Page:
A Wright Brothers Moment On Mars: NASA Successfully Flies Ingenuity On Mars
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The drone, called Ingenuity, was airborne for less than a minute, but it is the first powered, controlled flight by an aircraft on another world. Ingenuity was carried to Mars in the belly of Nasa’s Perseverance Rover, which touched down on the Red Planet in February. This successful attempt means that a further four flights will be attempted over the coming days, each one taking the helicopter further afield, in the video published on April 19, 2021 “Nasa successfully flies small helicopter on Mars – BBC News“, below:
The first helicopter flight on Mars was a success as Ingenuity took flight in martian airspace. NASA scientists explain how this successful mission will change the future of exploration on the red planet. Jonathan Vigliotti reports, in the video published on April 19, 2021, “NASA celebrates success of Ingenuity’s historic first flight on Mars“, below:
Space enthusiasts around the world are buzzing about the newest images beamed back to Earth from Mars after Monday’s pioneering mini-helicopter flight on the Red Planet. NBC’s Tom Costello covers space and aviation, in the video published on April 20, 2021, “NASA Shares New Details About Historic Mars Helicopter Flight, TODAY“, below:
On April 19, 2021 NASA’s Ingenuity Helicopter made successful test flight on Mars and sent onboard camera images while flying. Perseverance Mars Rover recorded full frame video of helicopter’s successful lift off and landing on the surface of Red Planet. For the first flight, the helicopter took off a few feet from the ground, hover in the air for about 20 to 30 seconds, and land. It was the very first powered flight in the extremely thin atmosphere of Mars. After that, the team will attempt additional experimental flights of incrementally farther distance and greater altitude. After the helicopter completes its technology demonstration, Perseverance will continue its scientific mission. Interesting fact that Ingenuity was turning during flight. That is amazing! In video there is an answer. NASA also demonstrated detailed reconstruction of Ingenuity’s first flight by animation. Credit: nasa.gov, NASA/JPL-Caltech, NASA/JPL-Caltech/ASU, in the video published on April 19, 2021, “Ingenuity Helicopter turning while flying on Mars (full frame video)“, below:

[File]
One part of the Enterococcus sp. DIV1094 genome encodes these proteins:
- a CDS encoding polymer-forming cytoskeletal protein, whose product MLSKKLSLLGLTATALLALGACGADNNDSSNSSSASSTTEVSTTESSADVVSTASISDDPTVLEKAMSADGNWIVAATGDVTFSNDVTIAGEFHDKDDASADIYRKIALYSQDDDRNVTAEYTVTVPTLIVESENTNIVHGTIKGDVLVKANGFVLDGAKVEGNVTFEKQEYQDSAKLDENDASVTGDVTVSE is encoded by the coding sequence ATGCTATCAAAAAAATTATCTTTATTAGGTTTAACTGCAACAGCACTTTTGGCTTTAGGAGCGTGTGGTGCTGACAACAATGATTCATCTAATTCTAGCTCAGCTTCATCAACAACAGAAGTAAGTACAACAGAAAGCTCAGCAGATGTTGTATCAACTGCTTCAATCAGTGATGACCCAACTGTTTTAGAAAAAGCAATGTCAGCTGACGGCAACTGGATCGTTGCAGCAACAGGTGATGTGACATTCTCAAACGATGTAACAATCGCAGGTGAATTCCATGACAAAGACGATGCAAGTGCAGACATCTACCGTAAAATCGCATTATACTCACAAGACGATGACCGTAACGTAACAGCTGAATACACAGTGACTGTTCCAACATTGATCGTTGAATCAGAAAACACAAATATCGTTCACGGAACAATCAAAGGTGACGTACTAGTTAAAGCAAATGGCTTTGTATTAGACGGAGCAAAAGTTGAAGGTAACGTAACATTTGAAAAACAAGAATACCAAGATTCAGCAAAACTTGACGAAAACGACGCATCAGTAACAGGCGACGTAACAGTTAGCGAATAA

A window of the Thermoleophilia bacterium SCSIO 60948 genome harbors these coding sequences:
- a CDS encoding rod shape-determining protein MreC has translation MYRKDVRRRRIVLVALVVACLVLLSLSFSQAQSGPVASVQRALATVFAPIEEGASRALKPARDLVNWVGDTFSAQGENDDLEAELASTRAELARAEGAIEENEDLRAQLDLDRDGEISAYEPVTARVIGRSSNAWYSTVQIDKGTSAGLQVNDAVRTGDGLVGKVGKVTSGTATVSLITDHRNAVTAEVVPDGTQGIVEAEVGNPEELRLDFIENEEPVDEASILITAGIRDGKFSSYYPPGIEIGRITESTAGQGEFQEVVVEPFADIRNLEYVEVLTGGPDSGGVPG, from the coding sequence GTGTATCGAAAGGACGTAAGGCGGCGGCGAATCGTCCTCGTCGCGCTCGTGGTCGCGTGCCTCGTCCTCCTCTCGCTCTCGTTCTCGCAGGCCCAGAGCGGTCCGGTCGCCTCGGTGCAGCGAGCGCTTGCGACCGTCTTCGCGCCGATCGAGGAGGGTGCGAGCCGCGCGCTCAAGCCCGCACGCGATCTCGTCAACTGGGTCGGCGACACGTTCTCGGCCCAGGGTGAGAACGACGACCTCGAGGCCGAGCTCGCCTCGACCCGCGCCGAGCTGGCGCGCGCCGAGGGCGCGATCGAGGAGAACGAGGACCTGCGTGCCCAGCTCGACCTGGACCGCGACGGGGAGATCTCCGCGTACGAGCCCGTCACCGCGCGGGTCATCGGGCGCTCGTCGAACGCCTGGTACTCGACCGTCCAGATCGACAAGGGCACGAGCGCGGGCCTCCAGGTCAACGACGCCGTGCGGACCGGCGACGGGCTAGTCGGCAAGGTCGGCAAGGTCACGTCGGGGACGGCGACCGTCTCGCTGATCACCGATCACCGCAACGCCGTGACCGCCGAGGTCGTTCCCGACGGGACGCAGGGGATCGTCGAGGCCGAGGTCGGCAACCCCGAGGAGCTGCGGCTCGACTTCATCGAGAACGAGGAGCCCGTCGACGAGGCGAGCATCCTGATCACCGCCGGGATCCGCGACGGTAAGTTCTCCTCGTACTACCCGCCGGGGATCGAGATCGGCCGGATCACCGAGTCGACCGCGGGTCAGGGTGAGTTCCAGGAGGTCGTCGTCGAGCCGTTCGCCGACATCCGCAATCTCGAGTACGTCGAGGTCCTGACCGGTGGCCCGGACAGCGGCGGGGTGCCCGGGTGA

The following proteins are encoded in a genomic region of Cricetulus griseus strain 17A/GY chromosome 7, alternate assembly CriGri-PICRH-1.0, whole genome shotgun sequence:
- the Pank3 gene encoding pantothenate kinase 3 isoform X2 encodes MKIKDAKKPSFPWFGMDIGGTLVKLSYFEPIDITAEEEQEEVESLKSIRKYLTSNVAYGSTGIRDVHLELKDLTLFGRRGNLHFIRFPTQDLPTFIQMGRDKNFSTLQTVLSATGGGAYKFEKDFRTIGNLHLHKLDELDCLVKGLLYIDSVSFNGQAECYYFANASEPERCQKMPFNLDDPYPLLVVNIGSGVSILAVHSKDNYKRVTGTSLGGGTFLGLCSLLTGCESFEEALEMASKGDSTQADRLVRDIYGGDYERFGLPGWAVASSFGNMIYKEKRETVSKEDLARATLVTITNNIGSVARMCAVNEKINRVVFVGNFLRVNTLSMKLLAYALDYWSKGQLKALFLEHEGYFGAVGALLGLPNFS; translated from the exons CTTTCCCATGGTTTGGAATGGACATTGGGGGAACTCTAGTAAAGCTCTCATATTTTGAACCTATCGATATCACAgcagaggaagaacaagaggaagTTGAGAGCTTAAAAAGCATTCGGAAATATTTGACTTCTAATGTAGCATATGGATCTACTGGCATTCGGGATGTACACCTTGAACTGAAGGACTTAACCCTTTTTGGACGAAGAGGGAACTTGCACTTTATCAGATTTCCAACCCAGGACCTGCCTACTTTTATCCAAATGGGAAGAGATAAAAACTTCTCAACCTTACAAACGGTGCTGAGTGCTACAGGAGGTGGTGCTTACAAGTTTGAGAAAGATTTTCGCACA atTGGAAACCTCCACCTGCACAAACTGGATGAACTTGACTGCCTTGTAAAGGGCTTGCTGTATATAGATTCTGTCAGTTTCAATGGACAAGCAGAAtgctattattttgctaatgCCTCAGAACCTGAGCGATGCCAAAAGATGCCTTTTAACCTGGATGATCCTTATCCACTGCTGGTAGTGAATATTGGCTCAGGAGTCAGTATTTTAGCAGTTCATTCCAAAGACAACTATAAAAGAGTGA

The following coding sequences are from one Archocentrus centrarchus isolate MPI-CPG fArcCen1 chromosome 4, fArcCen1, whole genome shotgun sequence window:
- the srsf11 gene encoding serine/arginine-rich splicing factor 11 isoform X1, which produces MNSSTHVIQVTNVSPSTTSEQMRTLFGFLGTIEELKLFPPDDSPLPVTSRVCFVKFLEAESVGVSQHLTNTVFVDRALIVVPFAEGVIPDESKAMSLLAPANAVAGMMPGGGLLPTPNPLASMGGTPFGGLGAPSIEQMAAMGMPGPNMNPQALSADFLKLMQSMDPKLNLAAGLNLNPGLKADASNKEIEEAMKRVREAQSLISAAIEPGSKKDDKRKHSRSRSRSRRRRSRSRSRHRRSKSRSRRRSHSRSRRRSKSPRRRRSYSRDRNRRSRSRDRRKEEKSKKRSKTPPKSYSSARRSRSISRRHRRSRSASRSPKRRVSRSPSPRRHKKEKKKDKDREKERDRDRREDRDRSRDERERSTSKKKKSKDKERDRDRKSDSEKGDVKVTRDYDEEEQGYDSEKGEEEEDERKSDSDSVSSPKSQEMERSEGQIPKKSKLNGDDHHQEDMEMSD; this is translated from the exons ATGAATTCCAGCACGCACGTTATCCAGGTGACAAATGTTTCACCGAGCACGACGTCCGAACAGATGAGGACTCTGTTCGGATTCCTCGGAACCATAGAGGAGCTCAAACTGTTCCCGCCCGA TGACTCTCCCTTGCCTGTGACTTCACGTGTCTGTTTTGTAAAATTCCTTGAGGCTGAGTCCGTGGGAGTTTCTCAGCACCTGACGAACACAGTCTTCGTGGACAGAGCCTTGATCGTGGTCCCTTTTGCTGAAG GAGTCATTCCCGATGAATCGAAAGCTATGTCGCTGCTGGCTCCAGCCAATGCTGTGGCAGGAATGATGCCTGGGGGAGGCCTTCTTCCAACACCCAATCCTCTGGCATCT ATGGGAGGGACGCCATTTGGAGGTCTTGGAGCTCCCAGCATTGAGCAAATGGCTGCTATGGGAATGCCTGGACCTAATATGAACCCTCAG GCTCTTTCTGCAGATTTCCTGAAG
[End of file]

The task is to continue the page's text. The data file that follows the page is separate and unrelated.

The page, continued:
290 million kilometers away NASA’s Ingenuity helicopter has taken the first step towards a new type of space exploration. Hovering 3 meters above the Martian surface before rotating 90 degrees and safely landing – this was the first powered flight on another planet. In this video we explore the challenges of this achievement and ask what it means for the future of space exploration. Sign up for the Nature Briefing: An essential round-up of science news, opinion and analysis, free in your inbox every weekday: https://go.nature.com/371OcVF, in the video published on April 20, 2021, “Flying a helicopter on Mars: NASA’s Ingenuity“, below:
To better understand Ingenuity, please refer to the excerpt from wikipedia, in italics, below:
Ingenuity is a small robotic helicopter located on Mars since 18 February 2021. It successfully completed the first powered controlled flight by an aircraft on any planet besides Earth on 19 April 2021, taking off vertically, hovering and landing. The small helicopter rose 3 m (9.8 ft), hovered there for about 30 seconds, before returning to the surface of Mars with a total flight time of 39.1 seconds.
Part of NASA‘s Mars 2020 mission, the small coaxial, drone rotorcraft is serving as a technology demonstrator for the potential use of flying probes on other worlds, and will have the potential to scout locations of interest and support the future planning of driving routes for Mars rovers. Ingenuity was attached to the underside of the Perseverance rover when it landed. It deployed on 3 April 2021, about 60 days after Perseverance‘s landing at the Octavia E. Butler Landing site in Jezero crater. After unloading the drone, the Perseverance rover drove approximately 100 m (330 ft) away to allow it a safe “buffer zone” in which it made its first flight. First takeoff was on 19 April 2021 at 07:15 UTC, with livestreaming 3 hours later at 10:15 UTC confirming the flight.
Ingenuity is expected to fly up to five times during its 30-day test campaign scheduled early in the rover’s mission. Primarily technology demonstrations, each flight is planned to fly at altitudes ranging from 3–5 m (10–16 ft) above the ground for up to 90 seconds each. Ingenuity, which can travel up to 50 m (160 ft) downrange and then back to the starting area, will use autonomous control during its short flights, which will be telerobotically planned and scripted by operators at Jet Propulsion Laboratory (JPL). It will communicate directly with the Perseverance rover after each landing. Its rotor blades were successfully unlocked on 8 April 2021, days after it detached from Perseverance.
If Ingenuity works as expected, NASA may build on its design to extend the aerial component of future Mars missions. Dave Lavery is the program executive for the Ingenuity Mars Helicopter, MiMi Aung is the project manager, and Bob Balaram is Chief Engineer. Other contributors include AeroVironment, Inc., the NASA Ames Research Center, and the NASA Langley Research Center.
Ingenuity carries a piece of fabric from the wing of the 1903 Wright Flyer, the Wright Brothers‘ airplane, humanity’s first controlled powered flight on Earth, and its take-off and landing area has been named Wright Brothers Field.
Gathered, written, and posted by Windermere Sun-Susan Sun Nunamaker More about the community at www.WindermereSun.com
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